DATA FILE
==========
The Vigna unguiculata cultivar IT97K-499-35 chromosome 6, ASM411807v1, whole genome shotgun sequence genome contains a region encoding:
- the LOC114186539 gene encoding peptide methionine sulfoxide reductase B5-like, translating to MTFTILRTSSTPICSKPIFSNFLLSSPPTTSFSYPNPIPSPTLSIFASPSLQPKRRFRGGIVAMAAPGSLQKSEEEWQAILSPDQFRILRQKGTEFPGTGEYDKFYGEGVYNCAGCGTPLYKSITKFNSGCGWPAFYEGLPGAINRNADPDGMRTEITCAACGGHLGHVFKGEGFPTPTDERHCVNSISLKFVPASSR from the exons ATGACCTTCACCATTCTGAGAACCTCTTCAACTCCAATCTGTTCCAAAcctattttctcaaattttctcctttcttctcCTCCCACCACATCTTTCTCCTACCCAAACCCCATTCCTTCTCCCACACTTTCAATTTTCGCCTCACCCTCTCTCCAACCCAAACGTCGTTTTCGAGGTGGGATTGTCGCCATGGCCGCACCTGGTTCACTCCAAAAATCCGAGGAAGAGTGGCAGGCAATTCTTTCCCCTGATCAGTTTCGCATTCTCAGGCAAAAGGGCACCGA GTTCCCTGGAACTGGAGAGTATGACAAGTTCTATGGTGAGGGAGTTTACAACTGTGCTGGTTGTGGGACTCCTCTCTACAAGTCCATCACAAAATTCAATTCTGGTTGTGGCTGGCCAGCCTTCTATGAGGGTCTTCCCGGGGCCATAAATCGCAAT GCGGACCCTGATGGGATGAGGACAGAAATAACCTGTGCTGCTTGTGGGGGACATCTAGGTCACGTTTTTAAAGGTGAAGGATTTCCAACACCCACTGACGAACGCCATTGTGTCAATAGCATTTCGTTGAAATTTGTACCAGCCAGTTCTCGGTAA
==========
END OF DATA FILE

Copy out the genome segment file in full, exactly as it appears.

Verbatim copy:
The Vigna unguiculata cultivar IT97K-499-35 chromosome 6, ASM411807v1, whole genome shotgun sequence genome contains a region encoding:
- the LOC114186539 gene encoding peptide methionine sulfoxide reductase B5-like, translating to MTFTILRTSSTPICSKPIFSNFLLSSPPTTSFSYPNPIPSPTLSIFASPSLQPKRRFRGGIVAMAAPGSLQKSEEEWQAILSPDQFRILRQKGTEFPGTGEYDKFYGEGVYNCAGCGTPLYKSITKFNSGCGWPAFYEGLPGAINRNADPDGMRTEITCAACGGHLGHVFKGEGFPTPTDERHCVNSISLKFVPASSR from the exons ATGACCTTCACCATTCTGAGAACCTCTTCAACTCCAATCTGTTCCAAAcctattttctcaaattttctcctttcttctcCTCCCACCACATCTTTCTCCTACCCAAACCCCATTCCTTCTCCCACACTTTCAATTTTCGCCTCACCCTCTCTCCAACCCAAACGTCGTTTTCGAGGTGGGATTGTCGCCATGGCCGCACCTGGTTCACTCCAAAAATCCGAGGAAGAGTGGCAGGCAATTCTTTCCCCTGATCAGTTTCGCATTCTCAGGCAAAAGGGCACCGA GTTCCCTGGAACTGGAGAGTATGACAAGTTCTATGGTGAGGGAGTTTACAACTGTGCTGGTTGTGGGACTCCTCTCTACAAGTCCATCACAAAATTCAATTCTGGTTGTGGCTGGCCAGCCTTCTATGAGGGTCTTCCCGGGGCCATAAATCGCAAT GCGGACCCTGATGGGATGAGGACAGAAATAACCTGTGCTGCTTGTGGGGGACATCTAGGTCACGTTTTTAAAGGTGAAGGATTTCCAACACCCACTGACGAACGCCATTGTGTCAATAGCATTTCGTTGAAATTTGTACCAGCCAGTTCTCGGTAA